The California artist who painted a portrait of Donald Trump with his arm raised in a Nazi salute and with real bulls–t spilling out of his mouth is a high school teacher named Andrew Kong Knight. Knight has also been a portraitist, muralist and social commentator for more than 30 years, which is about how long “the Donald” has been impacting human civilization on many levels, not the least of which—these days—include the fine arts.
Literature, sculpture, painting, printmaking, fashion, poetry: all are feeling the call to respond to the unctuous, bumptious, presumptuous presumptive Republican presidential nominee. In almost every case, the response has been outraged and outrageous, as artists endeavour to out-Trump Trump.
“Why have you done this?” is a reporter’s obvious first question for Knight, who received more than 15,000 hate messages on YouTube and Facebook after he hauled his piece to Los Angeles and propped it up on Donald Trump’s star on the Hollywood Walk of Fame, taurine turds and all.
“Do you often work in feces?” is the second.
“I kept hearing and seeing this orange reality star with fake-looking hair spouting BS for many months,” Knight tells Maclean’s from the city of Hayward on the eastern shore of San Francisco Bay. “I was fed up with it.”
Knight has been using his art to assault the status quo for decades: his portfolio includes works that depict police officers with halos beating and kicking a man on the ground; merry people dancing around a cash register; a politician looking in the mirror, wearing a smiley mask. But this is his inaugural experiment in excremental composition.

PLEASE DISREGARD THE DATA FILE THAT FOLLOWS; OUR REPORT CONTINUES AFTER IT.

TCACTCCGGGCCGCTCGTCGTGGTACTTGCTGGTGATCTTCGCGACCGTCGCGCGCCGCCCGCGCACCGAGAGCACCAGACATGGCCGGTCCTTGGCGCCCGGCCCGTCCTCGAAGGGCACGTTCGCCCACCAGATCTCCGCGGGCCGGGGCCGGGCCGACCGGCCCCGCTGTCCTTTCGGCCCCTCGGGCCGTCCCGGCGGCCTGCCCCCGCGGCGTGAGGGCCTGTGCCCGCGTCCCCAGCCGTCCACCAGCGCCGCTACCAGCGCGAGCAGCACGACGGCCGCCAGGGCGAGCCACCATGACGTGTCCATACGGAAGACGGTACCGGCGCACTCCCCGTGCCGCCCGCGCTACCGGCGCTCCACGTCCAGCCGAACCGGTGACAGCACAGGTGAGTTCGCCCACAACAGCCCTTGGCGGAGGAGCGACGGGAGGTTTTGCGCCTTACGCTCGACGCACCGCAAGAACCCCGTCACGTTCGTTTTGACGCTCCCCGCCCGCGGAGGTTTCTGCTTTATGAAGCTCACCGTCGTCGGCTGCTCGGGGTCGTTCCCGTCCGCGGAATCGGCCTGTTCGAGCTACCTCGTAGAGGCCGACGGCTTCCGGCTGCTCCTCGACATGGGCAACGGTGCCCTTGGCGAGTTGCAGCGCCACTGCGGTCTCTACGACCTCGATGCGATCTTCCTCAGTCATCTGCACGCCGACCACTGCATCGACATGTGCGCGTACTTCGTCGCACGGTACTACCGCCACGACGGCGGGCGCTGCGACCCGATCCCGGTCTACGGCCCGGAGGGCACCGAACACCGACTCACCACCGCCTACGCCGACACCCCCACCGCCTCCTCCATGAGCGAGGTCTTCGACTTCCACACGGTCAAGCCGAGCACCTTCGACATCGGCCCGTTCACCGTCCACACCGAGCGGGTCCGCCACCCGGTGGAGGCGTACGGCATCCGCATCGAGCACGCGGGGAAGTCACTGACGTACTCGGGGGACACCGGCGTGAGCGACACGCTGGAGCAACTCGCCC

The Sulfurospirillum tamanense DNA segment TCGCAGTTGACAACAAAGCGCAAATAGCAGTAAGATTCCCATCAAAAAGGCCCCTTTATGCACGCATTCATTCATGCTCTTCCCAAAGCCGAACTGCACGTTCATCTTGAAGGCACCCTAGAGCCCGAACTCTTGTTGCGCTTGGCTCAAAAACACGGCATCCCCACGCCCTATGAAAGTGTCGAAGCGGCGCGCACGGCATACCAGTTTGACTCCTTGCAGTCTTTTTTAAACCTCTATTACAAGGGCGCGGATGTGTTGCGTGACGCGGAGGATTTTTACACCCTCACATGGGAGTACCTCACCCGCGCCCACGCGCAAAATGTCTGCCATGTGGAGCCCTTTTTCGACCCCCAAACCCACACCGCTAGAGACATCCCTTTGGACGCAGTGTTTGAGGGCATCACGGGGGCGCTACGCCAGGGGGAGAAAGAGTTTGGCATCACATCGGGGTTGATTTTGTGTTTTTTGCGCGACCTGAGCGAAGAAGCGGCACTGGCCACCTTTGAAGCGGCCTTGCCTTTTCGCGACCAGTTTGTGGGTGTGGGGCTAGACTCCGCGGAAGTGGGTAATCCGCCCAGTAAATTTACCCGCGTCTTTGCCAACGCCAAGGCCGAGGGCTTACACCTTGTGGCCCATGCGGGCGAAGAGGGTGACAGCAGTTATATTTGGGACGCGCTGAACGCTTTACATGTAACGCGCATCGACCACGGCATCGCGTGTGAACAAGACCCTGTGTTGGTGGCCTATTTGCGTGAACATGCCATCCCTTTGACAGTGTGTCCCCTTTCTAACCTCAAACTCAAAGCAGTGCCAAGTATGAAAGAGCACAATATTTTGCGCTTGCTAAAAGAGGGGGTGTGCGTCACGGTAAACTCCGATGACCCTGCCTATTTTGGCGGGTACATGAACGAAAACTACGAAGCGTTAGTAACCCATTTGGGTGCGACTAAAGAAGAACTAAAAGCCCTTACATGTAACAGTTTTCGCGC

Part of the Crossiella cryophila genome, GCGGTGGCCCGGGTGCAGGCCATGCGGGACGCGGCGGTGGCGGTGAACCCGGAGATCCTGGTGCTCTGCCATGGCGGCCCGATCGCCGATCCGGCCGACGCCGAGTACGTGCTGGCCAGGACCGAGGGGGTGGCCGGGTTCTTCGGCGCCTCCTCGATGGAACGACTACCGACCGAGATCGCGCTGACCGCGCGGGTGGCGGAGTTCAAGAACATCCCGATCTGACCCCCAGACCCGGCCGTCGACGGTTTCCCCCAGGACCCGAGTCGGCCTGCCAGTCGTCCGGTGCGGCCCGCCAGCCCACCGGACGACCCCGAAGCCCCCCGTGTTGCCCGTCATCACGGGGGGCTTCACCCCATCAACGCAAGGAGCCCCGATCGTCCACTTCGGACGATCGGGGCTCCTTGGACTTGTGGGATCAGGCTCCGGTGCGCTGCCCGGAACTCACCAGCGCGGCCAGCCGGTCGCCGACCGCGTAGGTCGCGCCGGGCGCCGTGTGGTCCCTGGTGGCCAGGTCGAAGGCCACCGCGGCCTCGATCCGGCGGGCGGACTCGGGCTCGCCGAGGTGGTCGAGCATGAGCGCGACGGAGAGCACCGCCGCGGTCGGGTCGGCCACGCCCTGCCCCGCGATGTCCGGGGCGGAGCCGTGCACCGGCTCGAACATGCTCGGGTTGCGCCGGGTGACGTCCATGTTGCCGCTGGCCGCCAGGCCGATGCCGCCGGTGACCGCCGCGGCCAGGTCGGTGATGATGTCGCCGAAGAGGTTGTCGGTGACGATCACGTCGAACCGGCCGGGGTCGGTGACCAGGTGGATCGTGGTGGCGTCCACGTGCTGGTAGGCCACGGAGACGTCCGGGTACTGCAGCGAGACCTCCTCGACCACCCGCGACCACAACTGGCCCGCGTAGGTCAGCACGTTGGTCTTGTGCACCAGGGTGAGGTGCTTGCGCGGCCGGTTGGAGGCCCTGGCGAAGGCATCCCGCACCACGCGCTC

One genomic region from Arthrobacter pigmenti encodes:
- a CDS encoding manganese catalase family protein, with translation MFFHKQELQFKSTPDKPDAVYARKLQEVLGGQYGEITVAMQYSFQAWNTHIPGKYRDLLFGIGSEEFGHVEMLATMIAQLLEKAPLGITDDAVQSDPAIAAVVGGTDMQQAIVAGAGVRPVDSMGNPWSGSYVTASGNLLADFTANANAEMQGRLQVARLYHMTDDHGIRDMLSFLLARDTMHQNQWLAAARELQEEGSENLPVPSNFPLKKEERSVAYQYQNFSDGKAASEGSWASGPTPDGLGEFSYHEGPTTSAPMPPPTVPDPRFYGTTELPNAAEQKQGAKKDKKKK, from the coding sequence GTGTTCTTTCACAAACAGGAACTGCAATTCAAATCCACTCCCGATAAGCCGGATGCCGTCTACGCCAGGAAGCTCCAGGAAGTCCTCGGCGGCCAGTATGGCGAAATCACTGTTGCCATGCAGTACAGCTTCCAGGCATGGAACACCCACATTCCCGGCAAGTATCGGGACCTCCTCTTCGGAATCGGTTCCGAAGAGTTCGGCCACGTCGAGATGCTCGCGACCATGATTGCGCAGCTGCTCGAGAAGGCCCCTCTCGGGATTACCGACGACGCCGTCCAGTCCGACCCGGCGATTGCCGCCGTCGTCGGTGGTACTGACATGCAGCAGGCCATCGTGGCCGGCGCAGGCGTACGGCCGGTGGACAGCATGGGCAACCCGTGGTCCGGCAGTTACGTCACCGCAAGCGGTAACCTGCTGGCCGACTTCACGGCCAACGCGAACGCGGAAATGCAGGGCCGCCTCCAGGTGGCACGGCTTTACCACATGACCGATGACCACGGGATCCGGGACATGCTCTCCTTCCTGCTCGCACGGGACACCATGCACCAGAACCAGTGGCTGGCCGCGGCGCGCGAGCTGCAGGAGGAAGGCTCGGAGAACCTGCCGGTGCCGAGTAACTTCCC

“At first,” he says, “I was going to use horses–t, but I looked at it and thought, ‘This isn’t bulls–t, it’s horses–t.’ So I went out to a little pond where some bulls come to drink and scooped it up. It’s really soft, like yogourt—I couldn’t figure out how to use it. But I learned that if you took a dry patty and mixed it with a heavy-duty spray adhesive and painted it brown, it worked really well and it didn’t smell at all.”
The pungency of the medium was a trifle, Knight says, compared to the urgency of his message and the virulence of the response. “Since I’m in the ‘liberal’ state of California,” he says, “I thought there would be more high-fives and love for this piece rather than hate.
“I do have something in common with Trump,” says Knight. “He uses the media to promote his nasty, loathsome rhetoric; I’m putting this artwork out in the media to battle and expose his nauseating discourse. As Bertolt Brecht said, ‘Art is not a mirror held up to reality, but a hammer with which to shape it.’ ”
Knight is far from the only artist who has taken up that cudgel to try to expose Trump as a misogynist, racist, fascist, lying creep. Take Sarah Levy of Portland, Ore., whose period piece—crafted with her own menstrual blood—is being auctioned online to benefit Mexican immigrants. She painted the work she calls Whatever, she says, in reply to Trump’s insinuation that Fox News anchor Megyn Kelly had blood “coming out of her wherever.”